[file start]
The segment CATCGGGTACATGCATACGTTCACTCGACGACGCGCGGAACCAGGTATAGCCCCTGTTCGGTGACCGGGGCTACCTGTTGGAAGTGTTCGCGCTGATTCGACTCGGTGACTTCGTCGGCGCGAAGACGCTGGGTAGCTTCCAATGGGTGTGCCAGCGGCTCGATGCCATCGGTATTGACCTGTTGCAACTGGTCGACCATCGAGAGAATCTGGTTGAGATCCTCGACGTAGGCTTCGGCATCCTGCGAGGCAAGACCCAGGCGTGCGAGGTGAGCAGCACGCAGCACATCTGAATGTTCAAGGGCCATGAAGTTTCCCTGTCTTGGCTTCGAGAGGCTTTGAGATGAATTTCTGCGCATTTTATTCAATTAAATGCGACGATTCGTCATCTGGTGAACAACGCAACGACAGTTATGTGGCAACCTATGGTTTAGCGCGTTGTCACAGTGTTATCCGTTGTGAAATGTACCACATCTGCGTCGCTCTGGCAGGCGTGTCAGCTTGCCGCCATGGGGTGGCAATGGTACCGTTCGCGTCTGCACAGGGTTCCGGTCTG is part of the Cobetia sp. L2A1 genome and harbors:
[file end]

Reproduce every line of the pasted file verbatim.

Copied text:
The segment CATCGGGTACATGCATACGTTCACTCGACGACGCGCGGAACCAGGTATAGCCCCTGTTCGGTGACCGGGGCTACCTGTTGGAAGTGTTCGCGCTGATTCGACTCGGTGACTTCGTCGGCGCGAAGACGCTGGGTAGCTTCCAATGGGTGTGCCAGCGGCTCGATGCCATCGGTATTGACCTGTTGCAACTGGTCGACCATCGAGAGAATCTGGTTGAGATCCTCGACGTAGGCTTCGGCATCCTGCGAGGCAAGACCCAGGCGTGCGAGGTGAGCAGCACGCAGCACATCTGAATGTTCAAGGGCCATGAAGTTTCCCTGTCTTGGCTTCGAGAGGCTTTGAGATGAATTTCTGCGCATTTTATTCAATTAAATGCGACGATTCGTCATCTGGTGAACAACGCAACGACAGTTATGTGGCAACCTATGGTTTAGCGCGTTGTCACAGTGTTATCCGTTGTGAAATGTACCACATCTGCGTCGCTCTGGCAGGCGTGTCAGCTTGCCGCCATGGGGTGGCAATGGTACCGTTCGCGTCTGCACAGGGTTCCGGTCTG is part of the Cobetia sp. L2A1 genome and harbors: